I had the same thoughts, especially when making early decisions about career paths. I just recently read that same stat. Reader’s Digest suggested the gap between white & blue collar life expectancy was as much as 7 years !
I cannot comment on the precision of this statistic with any expertise, but can proffer my perspective. I have spent most of my life in construction work, aside from a ten year stint of going back to university and a brief foray into the white collar world.
I discovered it was not really for me, as I appear to have a need for outdoor work and a dislike of bureaucracy. Also, I have a need for creativity that I find cannot be satisfied by shuffling papers. And, no, I cannot say that construction has fulfilled that last desire. But at least it felt more action-oriented.
Physical labour as many here have pointed out, takes its toll over the long term, so a goal of balance, if achievable, should be sought. Hard to do. I hurt my back several times in my career and spent thousands addresing that. Arthritis is a worry, but has not impacted me in a debilitating way yet.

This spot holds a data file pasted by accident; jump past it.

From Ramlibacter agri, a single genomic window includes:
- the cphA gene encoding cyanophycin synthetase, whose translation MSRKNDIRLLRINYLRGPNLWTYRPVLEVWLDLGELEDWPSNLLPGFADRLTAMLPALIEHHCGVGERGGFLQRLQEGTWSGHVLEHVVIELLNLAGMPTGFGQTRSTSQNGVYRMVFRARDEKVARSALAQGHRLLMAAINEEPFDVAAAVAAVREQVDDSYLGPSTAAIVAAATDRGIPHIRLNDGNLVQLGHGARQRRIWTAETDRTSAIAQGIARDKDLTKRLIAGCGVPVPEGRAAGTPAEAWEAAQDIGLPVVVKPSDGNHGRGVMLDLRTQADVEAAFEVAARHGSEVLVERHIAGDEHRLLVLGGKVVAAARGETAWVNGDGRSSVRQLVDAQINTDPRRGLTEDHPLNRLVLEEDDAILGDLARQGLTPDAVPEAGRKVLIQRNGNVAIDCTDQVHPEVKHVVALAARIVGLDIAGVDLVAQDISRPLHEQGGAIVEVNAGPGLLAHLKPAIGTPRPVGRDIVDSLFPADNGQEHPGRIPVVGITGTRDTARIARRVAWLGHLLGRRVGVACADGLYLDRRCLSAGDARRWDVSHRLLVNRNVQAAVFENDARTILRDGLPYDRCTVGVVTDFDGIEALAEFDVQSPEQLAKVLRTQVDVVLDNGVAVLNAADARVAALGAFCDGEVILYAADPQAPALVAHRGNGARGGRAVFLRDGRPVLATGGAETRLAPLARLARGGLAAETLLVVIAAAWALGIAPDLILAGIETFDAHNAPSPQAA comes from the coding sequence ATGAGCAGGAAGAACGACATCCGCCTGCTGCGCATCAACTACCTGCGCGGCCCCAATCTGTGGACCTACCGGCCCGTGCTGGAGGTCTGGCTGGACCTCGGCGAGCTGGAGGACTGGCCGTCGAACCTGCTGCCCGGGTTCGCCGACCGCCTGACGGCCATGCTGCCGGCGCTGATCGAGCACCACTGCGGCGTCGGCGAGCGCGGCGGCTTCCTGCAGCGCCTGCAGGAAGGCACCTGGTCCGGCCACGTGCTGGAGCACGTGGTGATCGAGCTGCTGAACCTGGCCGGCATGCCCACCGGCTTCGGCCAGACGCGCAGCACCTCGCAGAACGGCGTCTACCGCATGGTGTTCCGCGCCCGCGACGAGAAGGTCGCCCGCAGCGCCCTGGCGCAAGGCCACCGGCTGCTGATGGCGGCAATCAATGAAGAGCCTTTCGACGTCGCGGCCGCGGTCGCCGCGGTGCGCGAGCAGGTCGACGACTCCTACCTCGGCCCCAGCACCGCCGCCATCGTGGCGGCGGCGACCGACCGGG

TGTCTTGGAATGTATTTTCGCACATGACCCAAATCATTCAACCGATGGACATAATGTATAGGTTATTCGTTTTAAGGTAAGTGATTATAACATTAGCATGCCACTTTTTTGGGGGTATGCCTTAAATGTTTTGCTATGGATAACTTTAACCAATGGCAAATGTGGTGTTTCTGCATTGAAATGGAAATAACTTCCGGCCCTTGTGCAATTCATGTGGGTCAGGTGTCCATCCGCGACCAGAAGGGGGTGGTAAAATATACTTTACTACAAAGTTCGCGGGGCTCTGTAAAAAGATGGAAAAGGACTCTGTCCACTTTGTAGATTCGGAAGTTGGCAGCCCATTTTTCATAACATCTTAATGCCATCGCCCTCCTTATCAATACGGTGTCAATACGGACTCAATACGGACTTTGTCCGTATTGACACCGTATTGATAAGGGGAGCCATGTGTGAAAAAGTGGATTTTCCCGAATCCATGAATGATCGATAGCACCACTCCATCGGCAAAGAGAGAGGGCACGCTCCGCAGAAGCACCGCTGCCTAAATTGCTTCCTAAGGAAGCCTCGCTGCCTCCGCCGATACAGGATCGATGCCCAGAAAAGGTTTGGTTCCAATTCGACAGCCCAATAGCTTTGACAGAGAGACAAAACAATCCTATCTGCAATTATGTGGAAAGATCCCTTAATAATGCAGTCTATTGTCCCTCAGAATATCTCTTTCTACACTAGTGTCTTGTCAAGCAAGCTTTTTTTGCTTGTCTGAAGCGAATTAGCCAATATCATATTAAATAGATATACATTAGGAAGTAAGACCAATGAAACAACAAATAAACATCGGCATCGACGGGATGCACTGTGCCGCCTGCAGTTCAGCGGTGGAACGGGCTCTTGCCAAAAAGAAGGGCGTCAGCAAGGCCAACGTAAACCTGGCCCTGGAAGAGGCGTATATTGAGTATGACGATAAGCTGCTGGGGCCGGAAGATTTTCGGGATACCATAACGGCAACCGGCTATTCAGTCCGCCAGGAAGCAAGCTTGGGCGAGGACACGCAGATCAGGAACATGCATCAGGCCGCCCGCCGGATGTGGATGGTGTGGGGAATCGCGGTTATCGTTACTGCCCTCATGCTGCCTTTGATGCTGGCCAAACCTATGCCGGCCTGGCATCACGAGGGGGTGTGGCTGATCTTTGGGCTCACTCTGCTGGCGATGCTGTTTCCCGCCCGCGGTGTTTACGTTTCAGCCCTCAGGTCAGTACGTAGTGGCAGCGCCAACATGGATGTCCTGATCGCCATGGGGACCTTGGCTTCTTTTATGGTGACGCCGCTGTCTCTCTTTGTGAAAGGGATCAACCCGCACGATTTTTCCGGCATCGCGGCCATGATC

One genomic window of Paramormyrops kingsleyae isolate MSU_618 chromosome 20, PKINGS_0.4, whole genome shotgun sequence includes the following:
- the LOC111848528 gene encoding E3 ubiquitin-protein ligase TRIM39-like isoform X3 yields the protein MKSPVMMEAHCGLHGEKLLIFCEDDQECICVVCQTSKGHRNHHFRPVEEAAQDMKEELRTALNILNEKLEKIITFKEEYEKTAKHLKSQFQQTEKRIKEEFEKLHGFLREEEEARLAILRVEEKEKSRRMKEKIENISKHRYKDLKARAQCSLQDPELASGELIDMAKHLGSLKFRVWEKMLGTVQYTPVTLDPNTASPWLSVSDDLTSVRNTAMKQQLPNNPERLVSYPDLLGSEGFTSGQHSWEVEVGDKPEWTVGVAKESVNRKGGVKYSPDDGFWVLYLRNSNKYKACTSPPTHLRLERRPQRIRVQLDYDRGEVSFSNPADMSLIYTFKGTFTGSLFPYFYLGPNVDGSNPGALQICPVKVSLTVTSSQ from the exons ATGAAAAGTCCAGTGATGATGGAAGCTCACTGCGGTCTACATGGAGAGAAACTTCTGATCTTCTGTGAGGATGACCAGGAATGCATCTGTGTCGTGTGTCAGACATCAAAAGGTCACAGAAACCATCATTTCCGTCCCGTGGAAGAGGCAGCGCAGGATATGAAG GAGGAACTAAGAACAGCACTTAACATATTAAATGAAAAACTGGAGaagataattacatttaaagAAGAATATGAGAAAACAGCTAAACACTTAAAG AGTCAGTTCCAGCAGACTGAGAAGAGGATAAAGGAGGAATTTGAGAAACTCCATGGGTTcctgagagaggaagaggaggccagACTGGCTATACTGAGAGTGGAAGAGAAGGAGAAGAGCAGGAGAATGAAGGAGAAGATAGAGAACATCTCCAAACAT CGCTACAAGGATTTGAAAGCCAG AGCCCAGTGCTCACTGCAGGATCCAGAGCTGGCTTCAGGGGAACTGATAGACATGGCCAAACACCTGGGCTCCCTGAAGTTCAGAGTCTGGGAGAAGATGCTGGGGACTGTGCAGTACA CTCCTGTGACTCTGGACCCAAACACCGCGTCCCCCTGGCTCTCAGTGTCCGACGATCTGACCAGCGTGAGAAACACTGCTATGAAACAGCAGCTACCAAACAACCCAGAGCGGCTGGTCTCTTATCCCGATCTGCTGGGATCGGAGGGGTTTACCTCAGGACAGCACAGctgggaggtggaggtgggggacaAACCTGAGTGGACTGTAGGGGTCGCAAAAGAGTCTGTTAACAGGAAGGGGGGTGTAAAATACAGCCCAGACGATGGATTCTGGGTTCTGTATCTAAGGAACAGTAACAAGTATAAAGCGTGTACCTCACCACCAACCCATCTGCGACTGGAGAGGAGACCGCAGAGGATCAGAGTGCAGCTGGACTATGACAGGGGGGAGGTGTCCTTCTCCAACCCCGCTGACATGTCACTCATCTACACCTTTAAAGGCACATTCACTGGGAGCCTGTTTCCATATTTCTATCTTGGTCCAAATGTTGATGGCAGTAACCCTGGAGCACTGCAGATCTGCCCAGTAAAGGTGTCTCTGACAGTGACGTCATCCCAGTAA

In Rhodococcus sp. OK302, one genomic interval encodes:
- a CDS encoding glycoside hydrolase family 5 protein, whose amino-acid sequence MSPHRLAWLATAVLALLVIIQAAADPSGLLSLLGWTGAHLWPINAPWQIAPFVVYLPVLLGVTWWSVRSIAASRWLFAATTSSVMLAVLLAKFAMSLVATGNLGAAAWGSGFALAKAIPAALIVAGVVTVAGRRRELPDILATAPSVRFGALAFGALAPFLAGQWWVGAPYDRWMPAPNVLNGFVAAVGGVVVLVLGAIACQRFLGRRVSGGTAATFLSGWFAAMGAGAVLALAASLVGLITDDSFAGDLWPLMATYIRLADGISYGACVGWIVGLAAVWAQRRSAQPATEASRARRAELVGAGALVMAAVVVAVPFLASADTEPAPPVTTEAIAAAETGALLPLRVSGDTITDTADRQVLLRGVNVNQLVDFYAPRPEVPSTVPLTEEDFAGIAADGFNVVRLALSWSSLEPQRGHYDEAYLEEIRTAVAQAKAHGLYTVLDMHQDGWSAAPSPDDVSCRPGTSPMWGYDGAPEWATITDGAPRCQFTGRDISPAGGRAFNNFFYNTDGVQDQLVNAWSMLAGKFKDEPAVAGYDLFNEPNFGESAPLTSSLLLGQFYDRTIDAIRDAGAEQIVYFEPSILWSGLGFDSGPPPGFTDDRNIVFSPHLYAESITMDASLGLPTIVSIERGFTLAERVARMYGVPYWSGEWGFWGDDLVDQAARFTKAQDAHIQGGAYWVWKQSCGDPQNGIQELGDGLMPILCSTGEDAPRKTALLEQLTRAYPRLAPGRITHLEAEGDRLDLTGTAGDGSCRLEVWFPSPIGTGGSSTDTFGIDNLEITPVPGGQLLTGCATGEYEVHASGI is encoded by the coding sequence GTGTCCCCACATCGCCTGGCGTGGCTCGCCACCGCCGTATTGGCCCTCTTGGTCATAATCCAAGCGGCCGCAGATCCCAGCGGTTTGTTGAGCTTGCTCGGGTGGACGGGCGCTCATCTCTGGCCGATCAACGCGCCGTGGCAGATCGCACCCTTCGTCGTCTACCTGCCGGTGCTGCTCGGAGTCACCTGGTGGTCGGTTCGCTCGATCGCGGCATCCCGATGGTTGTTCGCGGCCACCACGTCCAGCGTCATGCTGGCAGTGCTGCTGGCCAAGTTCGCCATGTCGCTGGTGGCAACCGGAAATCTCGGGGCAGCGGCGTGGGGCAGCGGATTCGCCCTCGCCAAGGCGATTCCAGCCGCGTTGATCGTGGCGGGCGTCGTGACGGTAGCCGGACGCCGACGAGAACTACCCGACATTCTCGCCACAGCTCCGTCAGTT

(I once told my Dad this is why they call it the “Trades” - you trade your body for money)
I have been fortunate enough over the last 15 years to only work seasonally at a high-paying job, leaving time for my more creative and less destructive pursuits. I made it a point to work as little per year as I wanted to, and my choice of work and real estate happened to coincide to make that doable.
Many associates in my field would be entranced by the dollar figure and some to their physical and psychological detriment. The work was hard, very cold, very long hours, isolated from civilization and I didn’t want to end up like many others and work myself to a retirement freedom that may never happen.
Several friends died in my field died young, in terms of retirement. My boss at 63. My friends wife at 61.
Our way of life can be destructive, especially if we believe everything we are told about what to buy, where to live, how long to work, etc.